In the event disputes with communities arise and are not successfully addressed with the assistance of the state, or the state fails to assist at all, resulting in significant project delay or even permanent shutdown, or when the government itself takes affirmative action against the company and its investment resulting in significant or total loss of value, the most effective legal mechanism available to foreign or foreign-owned companies is to resort to international arbitration. While mining companies do not have recourse in arbitration against communities that are interfering with the companies’ mining rights (although injunctive relief in local courts may be available), companies protected under an investment treaty may, in appropriate circumstances, bring arbitration against the state, when the state fails to protect the investor against illegitimate demands from communities or when the social unrest is used as a pretext for the government to adopt measures that hinder the miner’s rights.

Accordingly, it is essential for foreign miners doing business abroad to protect themselves through appropriate corporate structures designed to ensure treaty protection. Careful corporate planning for mining companies doing business in foreign jurisdictions, especially high-risk jurisdictions, remains a key priority.

We will analyse in the following sections some of the most relevant cases.

Relevant investor–state arbitration cases

Bear Creek Mining v. Peru

In 2007, Peruvian authorities issued a public necessity decree authorising Bear Creek to acquire the rights to different mining concessions that formed the Santa Ana mining project in a remote part of the Puno region, near the Bolivian border.[34] The government revoked the public necessity decree in June 2011 in response to the social unrest that was taking place in the Puno region. Bear Creek was not notified in advance, nor was it given an opportunity to be heard.

In the arbitration, Peru blamed Bear Creek for the social unrest alleging that its outreach activities were insufficient. In analysing the respondent’s argument, the tribunal acknowledged that ‘even though the concept of “social license” is not clearly defined in international law, all relevant international instruments are clear that consultations with indigenous communities are to be made with the purpose of obtaining consent from all the relevant communities.’[35] However, the tribunal observed that the relevant question for the tribunal was not whether the claimant could have gone further in conducting outreach activities, but whether the respondent could claim that such further outreach was legally required and whether its absence caused or contributed to the social unrest.[36]

In responding to this question, the tribunal found that Peru could not allege that the investor’s conduct contributed to the social opposition engulfing the project, because the Peruvian authorities were aware of, approved and endorsed the claimant’s multiple outreach activities, including its comprehensive citizen participation plan. Evidence showed the state was largely absent from this remote region. The tribunal further held that the: ‘Respondent, after its continuous approval and support of Claimant’s conduct, cannot in hindsight claim that this conduct was contrary to the ILO Convention 169 or was insufficient, and caused or contributed to the social unrest in the region.’[37] The tribunal observed, in response to Professor Philippe Sands’ dissent,[38] that the ILO Convention does not impose an obligation of result, so even if the result of social licence was not achieved, the legal issue was whether the investor employed all its best efforts in good faith to reach an agreement with the communities. Absent any valid reasons to justify the presidential decree that revoked the investor’s rights, the tribunal determined that an indirect expropriation had occurred.[39]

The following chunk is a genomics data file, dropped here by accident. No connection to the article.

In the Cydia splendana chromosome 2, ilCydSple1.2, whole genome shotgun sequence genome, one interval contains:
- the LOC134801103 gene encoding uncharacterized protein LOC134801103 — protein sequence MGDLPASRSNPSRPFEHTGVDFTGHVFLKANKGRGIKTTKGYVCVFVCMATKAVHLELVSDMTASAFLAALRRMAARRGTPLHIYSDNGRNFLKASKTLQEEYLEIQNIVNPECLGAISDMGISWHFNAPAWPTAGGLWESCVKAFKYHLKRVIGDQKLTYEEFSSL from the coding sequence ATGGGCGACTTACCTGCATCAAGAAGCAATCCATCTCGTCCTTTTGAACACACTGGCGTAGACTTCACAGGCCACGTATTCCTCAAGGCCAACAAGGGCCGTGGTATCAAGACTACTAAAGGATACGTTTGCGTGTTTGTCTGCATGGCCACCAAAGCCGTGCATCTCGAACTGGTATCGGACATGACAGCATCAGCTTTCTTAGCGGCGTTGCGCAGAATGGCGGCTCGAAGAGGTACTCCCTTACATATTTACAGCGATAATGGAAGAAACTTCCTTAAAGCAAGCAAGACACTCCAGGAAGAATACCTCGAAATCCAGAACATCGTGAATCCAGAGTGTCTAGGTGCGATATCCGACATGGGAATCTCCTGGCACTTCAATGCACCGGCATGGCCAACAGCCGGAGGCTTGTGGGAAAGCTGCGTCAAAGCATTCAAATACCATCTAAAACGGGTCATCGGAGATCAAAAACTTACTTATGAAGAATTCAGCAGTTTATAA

Copper Mesa v. Ecuador

In this case, the investor brought a claim against Ecuador because of Ecuador’s termination of the company’s title to several concessions, including that of the massive Junín project. Ecuador argued that the Junín concession was revoked as part of a legitimate reform of the respondent’s mining regime adopted for the public policy purposes of protecting public health and the environment where the requirement to consult the local population on the basis of an environmental impact study (EIS) was specifically intended to protect the residents and local communities and to reduce the environmental impacts of mining activities. Ecuador claimed that the investor failed to secure the approval of local communities required for the EIS approval because of the opposition from the community in the region of exploration at the regions of the concession, and instead its senior personnel directed violent acts committed on its behalf.

While the tribunal did find that the termination that stemmed from Ecuador’s mining reform amounted to an expropriation, it did not delve into whether the laws and regulations that were enacted as part of the reform were for the national interests of the respondent. In this respect the tribunal observed that it was not a regulator and deferred to the respondent’s sovereign right to regulate.

The tribunal’s analysis with respect to the claimant’s allegations that Ecuador breached the fair and equitable and full protection and security obligations under the Canada–Ecuador BIT provide insight into rights available to mining companies to make sure that their mining rights are respected. The question for the tribunal under both FET and FPS standards was whether Ecuador should have provided more support to Copper Mesa against the protesters, to facilitate the investor’s consultation and EIS obligations. Under the specific factual circumstances of the case, the tribunal found that there was a breach by the respondent of the FET and FPS standards, because rather than encouraging the anti-miner’s physical blockade of the Junín concessions, ‘the Respondent should have attempted something to assist the Claimant in completing its consultations and other requirements for the EIS.’